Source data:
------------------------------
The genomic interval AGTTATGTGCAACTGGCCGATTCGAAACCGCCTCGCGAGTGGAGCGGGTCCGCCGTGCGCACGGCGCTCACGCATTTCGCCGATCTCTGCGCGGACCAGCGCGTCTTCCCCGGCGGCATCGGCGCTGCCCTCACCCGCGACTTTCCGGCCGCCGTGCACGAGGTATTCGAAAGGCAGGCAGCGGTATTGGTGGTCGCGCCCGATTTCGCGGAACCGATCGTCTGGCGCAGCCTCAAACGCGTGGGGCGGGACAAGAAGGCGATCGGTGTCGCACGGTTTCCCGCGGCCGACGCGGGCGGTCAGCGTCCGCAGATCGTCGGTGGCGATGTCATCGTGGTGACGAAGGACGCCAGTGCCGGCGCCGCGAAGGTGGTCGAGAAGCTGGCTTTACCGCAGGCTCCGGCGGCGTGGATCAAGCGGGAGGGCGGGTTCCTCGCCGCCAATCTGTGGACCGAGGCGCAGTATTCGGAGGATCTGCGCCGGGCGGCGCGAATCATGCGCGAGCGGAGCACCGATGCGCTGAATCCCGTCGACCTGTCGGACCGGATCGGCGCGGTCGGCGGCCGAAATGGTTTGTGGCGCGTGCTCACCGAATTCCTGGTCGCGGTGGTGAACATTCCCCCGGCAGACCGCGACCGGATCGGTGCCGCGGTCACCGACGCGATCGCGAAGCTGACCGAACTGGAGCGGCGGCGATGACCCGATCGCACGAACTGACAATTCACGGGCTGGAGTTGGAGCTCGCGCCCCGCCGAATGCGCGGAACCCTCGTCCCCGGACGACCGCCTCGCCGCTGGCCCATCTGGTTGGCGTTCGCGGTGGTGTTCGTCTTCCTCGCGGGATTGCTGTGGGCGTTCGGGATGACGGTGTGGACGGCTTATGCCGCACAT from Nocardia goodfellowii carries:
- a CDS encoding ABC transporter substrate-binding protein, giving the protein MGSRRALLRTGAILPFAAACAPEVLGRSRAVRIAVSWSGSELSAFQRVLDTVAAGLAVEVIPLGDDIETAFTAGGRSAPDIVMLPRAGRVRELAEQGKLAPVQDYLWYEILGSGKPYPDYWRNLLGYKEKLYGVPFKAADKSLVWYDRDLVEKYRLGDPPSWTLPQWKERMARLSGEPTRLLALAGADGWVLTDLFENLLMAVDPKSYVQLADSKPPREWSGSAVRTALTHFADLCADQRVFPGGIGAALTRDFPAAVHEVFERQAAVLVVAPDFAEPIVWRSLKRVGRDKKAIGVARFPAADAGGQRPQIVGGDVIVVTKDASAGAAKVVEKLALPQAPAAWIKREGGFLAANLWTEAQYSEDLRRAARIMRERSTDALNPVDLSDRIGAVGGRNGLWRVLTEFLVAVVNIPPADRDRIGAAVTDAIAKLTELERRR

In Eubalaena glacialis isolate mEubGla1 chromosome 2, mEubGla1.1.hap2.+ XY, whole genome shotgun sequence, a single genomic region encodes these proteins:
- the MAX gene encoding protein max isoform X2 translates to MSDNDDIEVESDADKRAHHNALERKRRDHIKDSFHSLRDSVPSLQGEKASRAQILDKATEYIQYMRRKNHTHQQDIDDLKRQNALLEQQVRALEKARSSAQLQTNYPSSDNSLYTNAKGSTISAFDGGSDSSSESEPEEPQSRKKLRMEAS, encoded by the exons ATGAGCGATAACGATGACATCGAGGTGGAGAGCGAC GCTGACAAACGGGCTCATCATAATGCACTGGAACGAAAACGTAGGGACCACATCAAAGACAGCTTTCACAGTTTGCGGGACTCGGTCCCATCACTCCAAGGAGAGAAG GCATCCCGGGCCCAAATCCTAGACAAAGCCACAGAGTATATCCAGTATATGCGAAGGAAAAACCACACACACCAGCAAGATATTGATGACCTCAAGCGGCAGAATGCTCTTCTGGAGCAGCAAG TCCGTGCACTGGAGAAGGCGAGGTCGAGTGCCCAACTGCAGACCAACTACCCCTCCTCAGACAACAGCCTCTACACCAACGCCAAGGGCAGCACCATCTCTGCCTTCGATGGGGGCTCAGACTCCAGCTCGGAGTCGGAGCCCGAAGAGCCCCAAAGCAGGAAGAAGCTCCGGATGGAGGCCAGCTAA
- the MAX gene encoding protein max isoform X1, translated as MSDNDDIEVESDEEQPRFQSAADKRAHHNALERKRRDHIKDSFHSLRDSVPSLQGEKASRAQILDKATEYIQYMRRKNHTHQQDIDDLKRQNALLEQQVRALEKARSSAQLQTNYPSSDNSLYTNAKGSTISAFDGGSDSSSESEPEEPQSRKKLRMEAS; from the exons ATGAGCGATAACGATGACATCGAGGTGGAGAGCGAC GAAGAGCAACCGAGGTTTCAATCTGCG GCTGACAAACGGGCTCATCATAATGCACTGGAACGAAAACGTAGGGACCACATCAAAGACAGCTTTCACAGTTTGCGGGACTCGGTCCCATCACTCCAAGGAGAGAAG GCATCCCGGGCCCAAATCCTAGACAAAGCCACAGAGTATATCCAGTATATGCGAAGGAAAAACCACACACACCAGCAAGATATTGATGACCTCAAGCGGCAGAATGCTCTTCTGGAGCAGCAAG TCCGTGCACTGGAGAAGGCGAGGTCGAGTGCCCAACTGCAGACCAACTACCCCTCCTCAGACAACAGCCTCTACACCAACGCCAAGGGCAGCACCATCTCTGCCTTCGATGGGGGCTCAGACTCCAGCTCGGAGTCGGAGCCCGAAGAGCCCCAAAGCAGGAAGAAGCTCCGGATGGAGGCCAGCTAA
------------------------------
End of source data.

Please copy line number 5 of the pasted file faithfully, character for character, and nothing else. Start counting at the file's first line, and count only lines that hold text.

- the MAX gene encoding protein max isoform X1, translated as MSDNDDIEVESDEEQPRFQSAADKRAHHNALERKRRDHIKDSFHSLRDSVPSLQGEKASRAQILDKATEYIQYMRRKNHTHQQDIDDLKRQNALLEQQVRALEKARSSAQLQTNYPSSDNSLYTNAKGSTISAFDGGSDSSSESEPEEPQSRKKLRMEAS; from the exons ATGAGCGATAACGATGACATCGAGGTGGAGAGCGAC GAAGAGCAACCGAGGTTTCAATCTGCG GCTGACAAACGGGCTCATCATAATGCACTGGAACGAAAACGTAGGGACCACATCAAAGACAGCTTTCACAGTTTGCGGGACTCGGTCCCATCACTCCAAGGAGAGAAG GCATCCCGGGCCCAAATCCTAGACAAAGCCACAGAGTATATCCAGTATATGCGAAGGAAAAACCACACACACCAGCAAGATATTGATGACCTCAAGCGGCAGAATGCTCTTCTGGAGCAGCAAG TCCGTGCACTGGAGAAGGCGAGGTCGAGTGCCCAACTGCAGACCAACTACCCCTCCTCAGACAACAGCCTCTACACCAACGCCAAGGGCAGCACCATCTCTGCCTTCGATGGGGGCTCAGACTCCAGCTCGGAGTCGGAGCCCGAAGAGCCCCAAAGCAGGAAGAAGCTCCGGATGGAGGCCAGCTAA